Holocaust survivor shares her story in Knesset using hologram: 'It's simply amazing'

Deborah Weinstein lost her brother to hunger and her sister to freezing. Her father was injured in combat near Leningrad, while she survived a fire, crossed a river that claimed many lives, and dreamed of immigrating to Israel. Now her story is presented in the Knesset using innovative technology

"Technology will convey my story to many"
(Courtesy eyefeelit)

Deborah Weinstein's riveting story of survival during the Holocaust is one of immense courage and resilience. Fleeing her burning home, she endured years of suffering and loss, including the deaths of her siblings.
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Despite enduring the Popovitz ghetto and other horrors, she was eventually reunited with her father, a Red Army soldier who fought valiantly against the Nazis.
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דבורה ויינשטיין, שורדת שואה
דבורה ויינשטיין, שורדת שואה
Deborah next to her Hologram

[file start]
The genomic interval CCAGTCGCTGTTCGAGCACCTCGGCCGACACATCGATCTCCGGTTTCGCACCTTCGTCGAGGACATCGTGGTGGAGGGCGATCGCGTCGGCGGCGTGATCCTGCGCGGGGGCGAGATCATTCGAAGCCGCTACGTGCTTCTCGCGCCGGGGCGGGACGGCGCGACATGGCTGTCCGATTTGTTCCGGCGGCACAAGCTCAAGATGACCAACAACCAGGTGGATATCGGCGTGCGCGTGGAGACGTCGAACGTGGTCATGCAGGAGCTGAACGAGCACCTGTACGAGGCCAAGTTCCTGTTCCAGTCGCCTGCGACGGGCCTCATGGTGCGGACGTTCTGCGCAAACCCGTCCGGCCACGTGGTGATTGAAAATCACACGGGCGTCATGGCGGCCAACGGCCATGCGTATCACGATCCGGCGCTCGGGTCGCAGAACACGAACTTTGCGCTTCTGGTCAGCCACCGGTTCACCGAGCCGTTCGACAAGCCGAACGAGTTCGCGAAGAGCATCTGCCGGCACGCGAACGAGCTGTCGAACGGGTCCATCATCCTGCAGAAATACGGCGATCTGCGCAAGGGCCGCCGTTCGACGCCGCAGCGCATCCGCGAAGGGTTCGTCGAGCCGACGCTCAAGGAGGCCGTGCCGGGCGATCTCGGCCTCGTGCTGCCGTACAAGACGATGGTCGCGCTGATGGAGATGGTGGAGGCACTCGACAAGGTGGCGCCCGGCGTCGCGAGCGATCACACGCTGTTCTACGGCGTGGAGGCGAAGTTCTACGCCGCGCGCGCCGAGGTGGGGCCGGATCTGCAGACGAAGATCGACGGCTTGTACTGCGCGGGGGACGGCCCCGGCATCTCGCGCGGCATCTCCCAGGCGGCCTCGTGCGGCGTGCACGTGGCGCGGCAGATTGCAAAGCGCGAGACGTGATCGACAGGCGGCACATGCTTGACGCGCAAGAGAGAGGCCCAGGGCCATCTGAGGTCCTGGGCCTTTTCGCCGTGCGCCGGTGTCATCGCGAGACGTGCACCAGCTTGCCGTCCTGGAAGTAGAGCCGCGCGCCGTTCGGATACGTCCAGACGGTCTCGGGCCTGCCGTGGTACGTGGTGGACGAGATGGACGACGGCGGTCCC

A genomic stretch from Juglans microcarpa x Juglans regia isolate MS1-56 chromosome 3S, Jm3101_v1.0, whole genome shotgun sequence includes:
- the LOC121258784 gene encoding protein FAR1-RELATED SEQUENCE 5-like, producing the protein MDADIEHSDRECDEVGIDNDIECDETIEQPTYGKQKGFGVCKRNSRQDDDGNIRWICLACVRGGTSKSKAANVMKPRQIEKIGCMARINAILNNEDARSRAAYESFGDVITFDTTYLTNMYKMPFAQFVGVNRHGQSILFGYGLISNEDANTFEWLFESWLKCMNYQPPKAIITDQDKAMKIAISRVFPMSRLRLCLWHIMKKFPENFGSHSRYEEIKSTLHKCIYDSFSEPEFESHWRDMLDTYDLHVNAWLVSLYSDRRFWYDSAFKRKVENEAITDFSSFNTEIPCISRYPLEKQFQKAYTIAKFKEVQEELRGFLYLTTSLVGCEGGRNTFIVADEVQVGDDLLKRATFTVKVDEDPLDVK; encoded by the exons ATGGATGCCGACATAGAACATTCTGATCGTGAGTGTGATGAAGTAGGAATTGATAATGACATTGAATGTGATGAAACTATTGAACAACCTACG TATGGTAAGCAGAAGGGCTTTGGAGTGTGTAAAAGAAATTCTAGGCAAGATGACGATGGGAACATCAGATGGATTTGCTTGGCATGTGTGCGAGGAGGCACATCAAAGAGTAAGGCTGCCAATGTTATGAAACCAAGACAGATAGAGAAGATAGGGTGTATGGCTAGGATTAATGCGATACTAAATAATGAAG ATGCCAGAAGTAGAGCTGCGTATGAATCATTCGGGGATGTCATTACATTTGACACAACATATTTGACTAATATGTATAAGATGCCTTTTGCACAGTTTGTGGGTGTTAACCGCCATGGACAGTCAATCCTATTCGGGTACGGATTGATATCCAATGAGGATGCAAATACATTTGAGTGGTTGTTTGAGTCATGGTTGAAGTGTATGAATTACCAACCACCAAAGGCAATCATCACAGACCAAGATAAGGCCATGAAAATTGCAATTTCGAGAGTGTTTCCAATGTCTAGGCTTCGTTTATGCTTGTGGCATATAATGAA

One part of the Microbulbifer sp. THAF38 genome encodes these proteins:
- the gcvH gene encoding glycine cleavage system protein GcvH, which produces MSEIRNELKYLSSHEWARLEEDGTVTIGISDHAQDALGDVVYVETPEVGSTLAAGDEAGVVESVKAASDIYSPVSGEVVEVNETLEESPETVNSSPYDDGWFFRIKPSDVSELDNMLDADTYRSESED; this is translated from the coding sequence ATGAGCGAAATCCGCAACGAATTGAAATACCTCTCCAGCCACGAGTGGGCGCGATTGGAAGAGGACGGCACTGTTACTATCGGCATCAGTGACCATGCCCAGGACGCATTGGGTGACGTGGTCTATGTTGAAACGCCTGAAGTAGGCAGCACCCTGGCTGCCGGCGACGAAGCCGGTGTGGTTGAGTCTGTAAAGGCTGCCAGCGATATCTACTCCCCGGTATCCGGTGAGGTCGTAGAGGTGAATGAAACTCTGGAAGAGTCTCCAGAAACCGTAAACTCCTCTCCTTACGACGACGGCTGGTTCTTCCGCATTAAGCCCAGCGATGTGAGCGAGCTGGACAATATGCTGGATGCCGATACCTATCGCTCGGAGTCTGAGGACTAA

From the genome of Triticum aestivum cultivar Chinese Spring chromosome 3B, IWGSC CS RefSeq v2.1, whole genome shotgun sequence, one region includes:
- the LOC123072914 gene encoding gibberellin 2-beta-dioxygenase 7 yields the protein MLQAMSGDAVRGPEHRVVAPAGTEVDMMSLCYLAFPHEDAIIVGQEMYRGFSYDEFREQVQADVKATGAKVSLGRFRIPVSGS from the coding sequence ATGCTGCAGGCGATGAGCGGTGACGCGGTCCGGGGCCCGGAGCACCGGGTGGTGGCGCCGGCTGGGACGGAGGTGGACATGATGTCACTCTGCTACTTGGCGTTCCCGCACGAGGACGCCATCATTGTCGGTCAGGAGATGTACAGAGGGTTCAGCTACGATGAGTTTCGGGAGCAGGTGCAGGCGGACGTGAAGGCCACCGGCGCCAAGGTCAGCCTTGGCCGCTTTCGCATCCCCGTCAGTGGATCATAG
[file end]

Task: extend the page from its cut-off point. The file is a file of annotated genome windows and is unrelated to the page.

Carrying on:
In honor of Holocaust Remembrance Day, a remarkable hologram of Deborah has been placed in the Knesset, offering a powerful and moving account of her journey to future generations.
During the Holocaust, approximately 150,000 Jews were forcibly sent from Ukraine to the Transnistria region in modern-day Moldova, where they were left to perish in ghettos and camps without access to basic necessities.
Among the survivors was 87-year-old Deborah, who kept her harrowing experiences hidden for years. It was only in recent years, on the eve of Holocaust Day, that she decided to reveal all to her children.
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דבורה ויינשטיין עם משפחתה
דבורה ויינשטיין עם משפחתה